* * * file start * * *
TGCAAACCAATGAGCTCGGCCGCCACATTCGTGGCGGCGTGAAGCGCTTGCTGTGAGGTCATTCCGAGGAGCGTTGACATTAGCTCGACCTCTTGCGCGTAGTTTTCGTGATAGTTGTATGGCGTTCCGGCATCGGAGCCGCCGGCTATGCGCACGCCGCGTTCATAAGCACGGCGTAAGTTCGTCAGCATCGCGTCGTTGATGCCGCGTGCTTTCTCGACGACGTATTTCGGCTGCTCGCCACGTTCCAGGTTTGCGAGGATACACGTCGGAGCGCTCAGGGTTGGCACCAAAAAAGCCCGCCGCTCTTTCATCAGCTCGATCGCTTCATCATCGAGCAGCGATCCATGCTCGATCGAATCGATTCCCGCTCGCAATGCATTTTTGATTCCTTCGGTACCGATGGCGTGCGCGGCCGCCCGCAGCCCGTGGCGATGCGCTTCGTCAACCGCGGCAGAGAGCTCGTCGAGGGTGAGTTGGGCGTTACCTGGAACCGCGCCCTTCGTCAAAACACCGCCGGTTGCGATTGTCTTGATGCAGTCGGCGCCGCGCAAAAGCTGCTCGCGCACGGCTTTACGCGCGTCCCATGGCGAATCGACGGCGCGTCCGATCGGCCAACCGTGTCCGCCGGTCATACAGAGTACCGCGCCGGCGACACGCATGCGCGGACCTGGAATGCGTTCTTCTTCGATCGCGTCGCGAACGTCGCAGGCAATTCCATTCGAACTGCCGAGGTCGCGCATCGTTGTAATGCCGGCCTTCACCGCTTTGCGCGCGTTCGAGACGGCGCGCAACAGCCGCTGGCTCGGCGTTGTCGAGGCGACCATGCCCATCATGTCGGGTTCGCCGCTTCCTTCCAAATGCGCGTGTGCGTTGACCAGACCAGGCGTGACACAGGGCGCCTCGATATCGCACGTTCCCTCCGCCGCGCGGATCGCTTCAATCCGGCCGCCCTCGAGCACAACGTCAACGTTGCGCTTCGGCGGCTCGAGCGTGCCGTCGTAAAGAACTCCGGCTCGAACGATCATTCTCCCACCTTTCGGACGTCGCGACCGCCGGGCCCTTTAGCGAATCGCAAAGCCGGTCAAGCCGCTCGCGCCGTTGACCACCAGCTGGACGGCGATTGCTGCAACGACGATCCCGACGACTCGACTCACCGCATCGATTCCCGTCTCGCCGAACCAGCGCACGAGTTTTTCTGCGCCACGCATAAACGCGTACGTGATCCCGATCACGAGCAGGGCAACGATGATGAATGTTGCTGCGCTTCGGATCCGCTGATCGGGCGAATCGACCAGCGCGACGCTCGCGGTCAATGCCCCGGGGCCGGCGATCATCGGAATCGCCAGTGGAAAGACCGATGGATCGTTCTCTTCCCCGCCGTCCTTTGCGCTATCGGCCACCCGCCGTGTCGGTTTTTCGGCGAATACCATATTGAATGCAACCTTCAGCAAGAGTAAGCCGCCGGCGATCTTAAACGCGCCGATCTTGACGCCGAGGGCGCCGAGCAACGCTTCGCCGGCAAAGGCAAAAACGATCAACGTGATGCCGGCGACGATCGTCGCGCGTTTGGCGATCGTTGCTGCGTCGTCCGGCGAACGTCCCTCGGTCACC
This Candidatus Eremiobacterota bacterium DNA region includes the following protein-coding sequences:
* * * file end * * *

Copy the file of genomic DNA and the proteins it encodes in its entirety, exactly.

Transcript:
TGCAAACCAATGAGCTCGGCCGCCACATTCGTGGCGGCGTGAAGCGCTTGCTGTGAGGTCATTCCGAGGAGCGTTGACATTAGCTCGACCTCTTGCGCGTAGTTTTCGTGATAGTTGTATGGCGTTCCGGCATCGGAGCCGCCGGCTATGCGCACGCCGCGTTCATAAGCACGGCGTAAGTTCGTCAGCATCGCGTCGTTGATGCCGCGTGCTTTCTCGACGACGTATTTCGGCTGCTCGCCACGTTCCAGGTTTGCGAGGATACACGTCGGAGCGCTCAGGGTTGGCACCAAAAAAGCCCGCCGCTCTTTCATCAGCTCGATCGCTTCATCATCGAGCAGCGATCCATGCTCGATCGAATCGATTCCCGCTCGCAATGCATTTTTGATTCCTTCGGTACCGATGGCGTGCGCGGCCGCCCGCAGCCCGTGGCGATGCGCTTCGTCAACCGCGGCAGAGAGCTCGTCGAGGGTGAGTTGGGCGTTACCTGGAACCGCGCCCTTCGTCAAAACACCGCCGGTTGCGATTGTCTTGATGCAGTCGGCGCCGCGCAAAAGCTGCTCGCGCACGGCTTTACGCGCGTCCCATGGCGAATCGACGGCGCGTCCGATCGGCCAACCGTGTCCGCCGGTCATACAGAGTACCGCGCCGGCGACACGCATGCGCGGACCTGGAATGCGTTCTTCTTCGATCGCGTCGCGAACGTCGCAGGCAATTCCATTCGAACTGCCGAGGTCGCGCATCGTTGTAATGCCGGCCTTCACCGCTTTGCGCGCGTTCGAGACGGCGCGCAACAGCCGCTGGCTCGGCGTTGTCGAGGCGACCATGCCCATCATGTCGGGTTCGCCGCTTCCTTCCAAATGCGCGTGTGCGTTGACCAGACCAGGCGTGACACAGGGCGCCTCGATATCGCACGTTCCCTCCGCCGCGCGGATCGCTTCAATCCGGCCGCCCTCGAGCACAACGTCAACGTTGCGCTTCGGCGGCTCGAGCGTGCCGTCGTAAAGAACTCCGGCTCGAACGATCATTCTCCCACCTTTCGGACGTCGCGACCGCCGGGCCCTTTAGCGAATCGCAAAGCCGGTCAAGCCGCTCGCGCCGTTGACCACCAGCTGGACGGCGATTGCTGCAACGACGATCCCGACGACTCGACTCACCGCATCGATTCCCGTCTCGCCGAACCAGCGCACGAGTTTTTCTGCGCCACGCATAAACGCGTACGTGATCCCGATCACGAGCAGGGCAACGATGATGAATGTTGCTGCGCTTCGGATCCGCTGATCGGGCGAATCGACCAGCGCGACGCTCGCGGTCAATGCCCCGGGGCCGGCGATCATCGGAATCGCCAGTGGAAAGACCGATGGATCGTTCTCTTCCCCGCCGTCCTTTGCGCTATCGGCCACCCGCCGTGTCGGTTTTTCGGCGAATACCATATTGAATGCAACCTTCAGCAAGAGTAAGCCGCCGGCGATCTTAAACGCGCCGATCTTGACGCCGAGGGCGCCGAGCAACGCTTCGCCGGCAAAGGCAAAAACGATCAACGTGATGCCGGCGACGATCGTCGCGCGTTTGGCGATCGTTGCTGCGTCGTCCGGCGAACGTCCCTCGGTCACC
This Candidatus Eremiobacterota bacterium DNA region includes the following protein-coding sequences: